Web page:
Animal Facts: Black bear

  • Published Aug 12, 2021
  • Updated Aug 12, 2022
  • 423 words
  • 2 minutes
As North America's most widely distributed bear species, the black bear is one of Canada's most common species. (Photo: Colette Perras/Can Geo Photo Club)
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Black bears are common within Canadian forests.  If you ever encounter one, the best way to scare it away is by making yourself look as big as possible or by making loud noises using pots and pans or an airhorn. 

Fast Facts

Common name: Black bear

Scientific nameUrsus americanus

Type: Mammal

Diet: Omnivore

Group name: Sleuth or sloth

Average weight: 115 to 270 kilograms (males); 92 to 140 kilograms (females)

Average length: 1.5 metres to 1.8 metres

COSEWIC Status: Not at risk

Did you know?

A subspecies of black bear that lives in British Columbia’s Great Bear Rainforest has a creamy white coat because of a recessive gene. These bears are called Kermode or spirit bears.

Physical characteristics and behaviour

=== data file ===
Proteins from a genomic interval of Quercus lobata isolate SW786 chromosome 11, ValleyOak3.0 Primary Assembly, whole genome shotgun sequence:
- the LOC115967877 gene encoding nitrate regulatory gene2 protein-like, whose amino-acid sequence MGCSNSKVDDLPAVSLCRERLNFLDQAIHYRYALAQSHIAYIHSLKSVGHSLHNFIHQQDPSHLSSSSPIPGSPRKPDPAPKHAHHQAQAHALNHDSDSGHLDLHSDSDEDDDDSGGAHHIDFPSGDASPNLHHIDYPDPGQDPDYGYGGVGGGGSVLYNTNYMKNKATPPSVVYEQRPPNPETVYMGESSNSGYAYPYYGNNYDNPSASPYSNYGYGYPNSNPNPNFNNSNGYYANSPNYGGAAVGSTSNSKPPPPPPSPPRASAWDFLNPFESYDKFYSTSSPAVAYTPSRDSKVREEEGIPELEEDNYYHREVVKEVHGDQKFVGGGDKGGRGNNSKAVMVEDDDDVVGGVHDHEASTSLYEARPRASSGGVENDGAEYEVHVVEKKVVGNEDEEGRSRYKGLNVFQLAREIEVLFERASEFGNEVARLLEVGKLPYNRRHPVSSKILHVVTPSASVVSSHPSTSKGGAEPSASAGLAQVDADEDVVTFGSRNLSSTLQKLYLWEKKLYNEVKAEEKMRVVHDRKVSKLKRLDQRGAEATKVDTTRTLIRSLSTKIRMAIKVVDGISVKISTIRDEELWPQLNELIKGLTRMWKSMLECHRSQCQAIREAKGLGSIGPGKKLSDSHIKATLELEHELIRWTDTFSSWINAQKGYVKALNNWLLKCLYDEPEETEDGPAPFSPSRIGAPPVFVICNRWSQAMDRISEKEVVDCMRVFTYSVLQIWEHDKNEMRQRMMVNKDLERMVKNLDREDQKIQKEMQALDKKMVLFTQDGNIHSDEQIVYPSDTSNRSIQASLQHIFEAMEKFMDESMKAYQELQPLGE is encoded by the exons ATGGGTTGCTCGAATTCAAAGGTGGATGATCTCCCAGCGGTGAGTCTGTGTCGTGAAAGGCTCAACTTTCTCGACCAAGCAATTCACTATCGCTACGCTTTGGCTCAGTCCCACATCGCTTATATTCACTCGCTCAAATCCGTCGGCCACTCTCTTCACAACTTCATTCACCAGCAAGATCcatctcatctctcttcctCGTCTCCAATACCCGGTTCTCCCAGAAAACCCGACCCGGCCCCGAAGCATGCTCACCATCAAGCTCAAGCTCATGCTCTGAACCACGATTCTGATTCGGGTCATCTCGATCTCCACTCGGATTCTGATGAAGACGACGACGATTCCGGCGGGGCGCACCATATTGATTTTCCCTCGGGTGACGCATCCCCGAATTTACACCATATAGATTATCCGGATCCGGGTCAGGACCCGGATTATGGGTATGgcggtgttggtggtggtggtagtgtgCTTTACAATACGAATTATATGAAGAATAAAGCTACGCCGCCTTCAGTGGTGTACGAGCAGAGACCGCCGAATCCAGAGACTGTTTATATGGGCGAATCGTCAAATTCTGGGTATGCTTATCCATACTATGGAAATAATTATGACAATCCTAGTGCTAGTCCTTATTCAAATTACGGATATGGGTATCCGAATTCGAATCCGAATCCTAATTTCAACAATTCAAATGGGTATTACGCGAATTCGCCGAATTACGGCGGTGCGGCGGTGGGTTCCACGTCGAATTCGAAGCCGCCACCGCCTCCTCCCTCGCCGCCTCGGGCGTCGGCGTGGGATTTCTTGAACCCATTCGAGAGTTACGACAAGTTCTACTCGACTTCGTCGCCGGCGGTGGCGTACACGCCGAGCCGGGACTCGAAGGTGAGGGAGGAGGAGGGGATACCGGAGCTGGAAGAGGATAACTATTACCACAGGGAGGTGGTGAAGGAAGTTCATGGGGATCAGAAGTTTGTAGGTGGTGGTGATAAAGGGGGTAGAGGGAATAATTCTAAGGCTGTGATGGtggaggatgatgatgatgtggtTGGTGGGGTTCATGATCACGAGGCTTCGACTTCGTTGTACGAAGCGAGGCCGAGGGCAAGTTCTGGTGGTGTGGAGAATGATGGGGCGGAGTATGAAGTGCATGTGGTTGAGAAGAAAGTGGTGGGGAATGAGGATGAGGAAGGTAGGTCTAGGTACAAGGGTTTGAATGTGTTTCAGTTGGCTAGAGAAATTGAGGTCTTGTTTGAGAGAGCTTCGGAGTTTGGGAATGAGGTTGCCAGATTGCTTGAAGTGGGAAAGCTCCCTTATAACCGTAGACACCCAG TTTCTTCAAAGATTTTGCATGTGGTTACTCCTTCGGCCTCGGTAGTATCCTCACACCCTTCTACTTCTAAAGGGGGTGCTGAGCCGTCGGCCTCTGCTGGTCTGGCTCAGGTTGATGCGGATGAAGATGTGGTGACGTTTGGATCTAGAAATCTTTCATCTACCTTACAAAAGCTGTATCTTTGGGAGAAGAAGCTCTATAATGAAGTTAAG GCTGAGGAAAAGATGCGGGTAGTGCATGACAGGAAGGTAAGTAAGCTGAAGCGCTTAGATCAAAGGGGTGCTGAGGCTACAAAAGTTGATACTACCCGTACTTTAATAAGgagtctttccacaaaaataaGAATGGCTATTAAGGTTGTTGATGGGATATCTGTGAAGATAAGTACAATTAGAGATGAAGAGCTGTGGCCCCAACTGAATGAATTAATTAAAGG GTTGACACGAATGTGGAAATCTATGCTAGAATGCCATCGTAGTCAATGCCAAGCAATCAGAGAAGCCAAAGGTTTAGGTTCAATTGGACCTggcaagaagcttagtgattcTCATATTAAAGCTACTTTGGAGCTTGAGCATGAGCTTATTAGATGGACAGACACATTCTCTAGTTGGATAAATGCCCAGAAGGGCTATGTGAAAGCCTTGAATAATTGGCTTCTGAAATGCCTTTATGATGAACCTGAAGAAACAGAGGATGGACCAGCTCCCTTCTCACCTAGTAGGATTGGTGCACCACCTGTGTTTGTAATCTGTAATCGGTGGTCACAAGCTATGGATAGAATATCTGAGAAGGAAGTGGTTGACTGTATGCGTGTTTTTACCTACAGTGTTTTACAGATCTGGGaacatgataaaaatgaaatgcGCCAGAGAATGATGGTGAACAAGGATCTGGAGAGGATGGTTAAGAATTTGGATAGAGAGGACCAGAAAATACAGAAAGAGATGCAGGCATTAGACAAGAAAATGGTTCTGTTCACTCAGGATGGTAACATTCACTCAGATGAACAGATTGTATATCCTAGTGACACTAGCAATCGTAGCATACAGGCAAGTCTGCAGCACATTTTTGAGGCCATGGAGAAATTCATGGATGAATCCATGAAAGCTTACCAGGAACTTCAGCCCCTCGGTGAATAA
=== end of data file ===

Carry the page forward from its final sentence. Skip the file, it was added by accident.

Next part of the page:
The black bear is the smallest and most widely distributed bear species in North America, found in every province and territory in Canada except Prince Edward Island. Although they are called black bears, their coat can be brown, dark red or blueish, and a subspecies of the black bear that lives in British Columbia’s Great Bear Rainforest even has creamy white fur (these are called kermode bears, or spirit bears). Black bears have rounded ears and small eyes. Their tail is very short and almost unnoticeable. 

Black bears have five curved claws on each foot. These are very strong and are used for digging up roots, stumps and old logs when searching for food. These bears may be large, but they’re also fast, and able to run at a top speed of 45 kilometres per hour!

As the weather turns colder, black bears put on weight in preparation to sleep away the winter. During hibernation, their body temperature drops slightly, and their breathing and heart rate slow down, allowing them to live off their stored body fat without having to forage for food. Females give birth to one to three cubs in February, and stay in their dens until the cubs’ eyes are open and they have put on enough weight to be able to follow their mothers in search of food.


Black bears are omnivorous. In the wilderness, they eat berries, vegetation, insects, fish, small mammals and birds, depending on what is available. But in areas near human settlements, where their preferred food is scarce, bears have been known to eat garbage, grain crops and even domestic livestock.

Habitat and distribution

Black bears are found in every province and territory in Canada except Prince Edward Island. They primarily live in forests, but are also found in mountains and swampy areas.


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